Tucked away in South London is Dulwich Village, a little nugget of Utopia boasting leafy parks, multi-million pound houses, family-friendly pubs, independent eateries, and a budding cultural scene, among which is Dulwich Picture Gallery.
London’s first purpose-built gallery, it was set up in 1811 after the death of art collector Sir Francis Bourgeois. Earlier in his life, Bourgeois and fellow art dealer Noel Desenfans had been commissioned to build a collection of art for the King of Poland. However the king abdicated before receiving the collection, and after Desenfans passed, the paintings were left with Bourgeois. Upon his death, Bourgeois donated his collection to Dulwich College under the condition that a gallery was built and the artworks were shown publicly. He even put forward his friend and architect Sir John Soane to design the gallery, including a mausoleum in the middle where he, Desenfans, and their spouses would be buried (which he did). Cheery.
Soane designed a raw-brick building with arched windows and a huge wrap-around lawn. Inside is a series of inter-linking rooms, lit by multiple sky-lights, at the centre of which is the mausoleum. Nowadays you’ll also find there’s also an outdoor pavilion commissioned every summer, and Flotsam & Jetsam – a newly opened brunch spot with sliding glass doors that open up onto the lawn. Inspired by Antipodean cafés, they serve speciality coffee and an all-day brunch – which you can enjoy al fresco once the weather gets warm.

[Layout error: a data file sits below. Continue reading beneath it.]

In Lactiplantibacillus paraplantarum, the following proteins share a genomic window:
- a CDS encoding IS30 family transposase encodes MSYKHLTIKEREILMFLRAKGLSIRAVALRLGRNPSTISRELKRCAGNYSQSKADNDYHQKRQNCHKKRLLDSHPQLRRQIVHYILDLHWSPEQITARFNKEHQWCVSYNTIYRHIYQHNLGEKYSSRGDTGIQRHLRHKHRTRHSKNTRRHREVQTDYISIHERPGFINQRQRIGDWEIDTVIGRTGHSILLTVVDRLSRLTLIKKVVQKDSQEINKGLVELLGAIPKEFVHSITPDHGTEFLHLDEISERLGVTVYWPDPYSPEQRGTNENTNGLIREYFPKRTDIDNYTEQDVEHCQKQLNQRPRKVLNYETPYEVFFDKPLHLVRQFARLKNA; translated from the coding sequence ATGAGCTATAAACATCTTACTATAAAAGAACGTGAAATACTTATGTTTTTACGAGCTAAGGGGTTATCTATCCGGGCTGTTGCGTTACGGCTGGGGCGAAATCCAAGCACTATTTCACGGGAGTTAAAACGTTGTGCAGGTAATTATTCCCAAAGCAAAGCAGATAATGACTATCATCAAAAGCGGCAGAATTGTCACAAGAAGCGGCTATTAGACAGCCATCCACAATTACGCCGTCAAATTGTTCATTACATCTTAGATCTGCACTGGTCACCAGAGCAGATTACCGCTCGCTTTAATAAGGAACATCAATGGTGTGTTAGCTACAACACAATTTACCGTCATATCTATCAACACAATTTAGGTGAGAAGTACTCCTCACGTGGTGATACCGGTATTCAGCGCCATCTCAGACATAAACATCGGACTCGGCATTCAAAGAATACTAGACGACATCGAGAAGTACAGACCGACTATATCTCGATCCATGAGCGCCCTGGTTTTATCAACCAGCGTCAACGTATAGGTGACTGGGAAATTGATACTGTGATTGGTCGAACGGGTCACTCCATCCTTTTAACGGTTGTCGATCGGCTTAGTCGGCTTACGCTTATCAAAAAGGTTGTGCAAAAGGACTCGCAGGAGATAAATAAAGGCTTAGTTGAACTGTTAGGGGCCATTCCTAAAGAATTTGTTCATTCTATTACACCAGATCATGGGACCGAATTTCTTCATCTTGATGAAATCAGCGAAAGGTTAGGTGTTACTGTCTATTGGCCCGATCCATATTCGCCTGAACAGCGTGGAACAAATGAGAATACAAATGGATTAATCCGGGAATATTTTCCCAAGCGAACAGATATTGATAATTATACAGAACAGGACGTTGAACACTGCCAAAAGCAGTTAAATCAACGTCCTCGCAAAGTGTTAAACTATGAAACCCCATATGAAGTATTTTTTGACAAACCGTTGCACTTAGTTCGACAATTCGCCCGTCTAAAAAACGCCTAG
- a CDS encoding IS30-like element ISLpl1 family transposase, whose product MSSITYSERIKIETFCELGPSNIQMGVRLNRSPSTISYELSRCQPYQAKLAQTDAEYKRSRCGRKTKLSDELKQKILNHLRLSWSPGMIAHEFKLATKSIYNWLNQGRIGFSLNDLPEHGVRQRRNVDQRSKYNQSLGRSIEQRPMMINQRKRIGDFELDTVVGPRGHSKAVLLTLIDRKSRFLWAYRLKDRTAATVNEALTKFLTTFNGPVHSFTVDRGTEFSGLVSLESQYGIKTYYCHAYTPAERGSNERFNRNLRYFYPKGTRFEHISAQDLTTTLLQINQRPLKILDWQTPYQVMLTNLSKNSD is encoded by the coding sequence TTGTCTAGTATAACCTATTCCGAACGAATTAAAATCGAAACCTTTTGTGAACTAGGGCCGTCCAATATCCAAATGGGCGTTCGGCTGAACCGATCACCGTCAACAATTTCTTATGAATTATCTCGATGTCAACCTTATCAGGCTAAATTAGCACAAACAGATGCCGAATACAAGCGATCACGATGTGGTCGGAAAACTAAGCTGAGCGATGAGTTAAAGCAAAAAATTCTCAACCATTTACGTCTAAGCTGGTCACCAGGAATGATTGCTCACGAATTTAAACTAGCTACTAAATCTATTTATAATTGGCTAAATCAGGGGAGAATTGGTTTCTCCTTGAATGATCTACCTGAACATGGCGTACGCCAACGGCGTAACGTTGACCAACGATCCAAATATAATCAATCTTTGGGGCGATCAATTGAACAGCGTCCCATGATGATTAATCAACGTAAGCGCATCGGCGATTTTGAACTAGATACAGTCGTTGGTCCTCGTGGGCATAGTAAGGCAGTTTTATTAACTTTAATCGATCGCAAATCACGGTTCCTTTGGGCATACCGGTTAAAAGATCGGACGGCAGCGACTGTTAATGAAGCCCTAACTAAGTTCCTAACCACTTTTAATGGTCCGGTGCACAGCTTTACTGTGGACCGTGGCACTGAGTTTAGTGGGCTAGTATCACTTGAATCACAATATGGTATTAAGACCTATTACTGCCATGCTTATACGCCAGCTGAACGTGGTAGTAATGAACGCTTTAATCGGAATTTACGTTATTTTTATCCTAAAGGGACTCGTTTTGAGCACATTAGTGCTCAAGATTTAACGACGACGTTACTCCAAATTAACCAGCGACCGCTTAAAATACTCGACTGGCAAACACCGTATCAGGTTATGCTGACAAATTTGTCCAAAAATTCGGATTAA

The original Permanent Collection here – thanks to Bourgeois, Desenfans, and a number of donations since – includes over 600 of the finest ‘Old Master’ paintings in the world. You’ll find works from Rembrandt, Gainsborough, Poussin, Watteau, Canaletto, Rubens, Veronese, Murillo, and more. However the Dulwich Picture Gallery also hosts a number of temporary exhibitions often with the aim of discovering new international artists; rediscovering older, once famous, now neglected artists; or offering a new perspective on a few better-known names. Currently, they’re showcasing the beautiful work of Berthe Morisot, one of the founding members of the Impressionist movement and, after a 2013 auction, the world’s highest priced female artist (on until 10th September 2023).
Dulwich Picture Gallery also hosts a variety of talks and events, sometimes focused on the current collections, otherwise just interesting stuff with interesting people loosely linked to the arts. You can see what’s coming up here.
Proper brain fodder.
NOTE: Dulwich Picture Gallery is open Wed-Sun 10am-5pm (last entry 4.30pm). Exhibition tickets usually cost around £16.50, but they’ve just introduced a new 50% off ticket scheme for 18-30s: you can find out more, and book tickets, via their website here. Flotsam & Jestam is open Tues-Sun 10am-5pm, and is walk-in only.
Dulwich Picture Gallery | Gallery Road, Dulwich, SE21 7AD
Like the visual arts? Check out our guide to what’s on in the best art galleries in London
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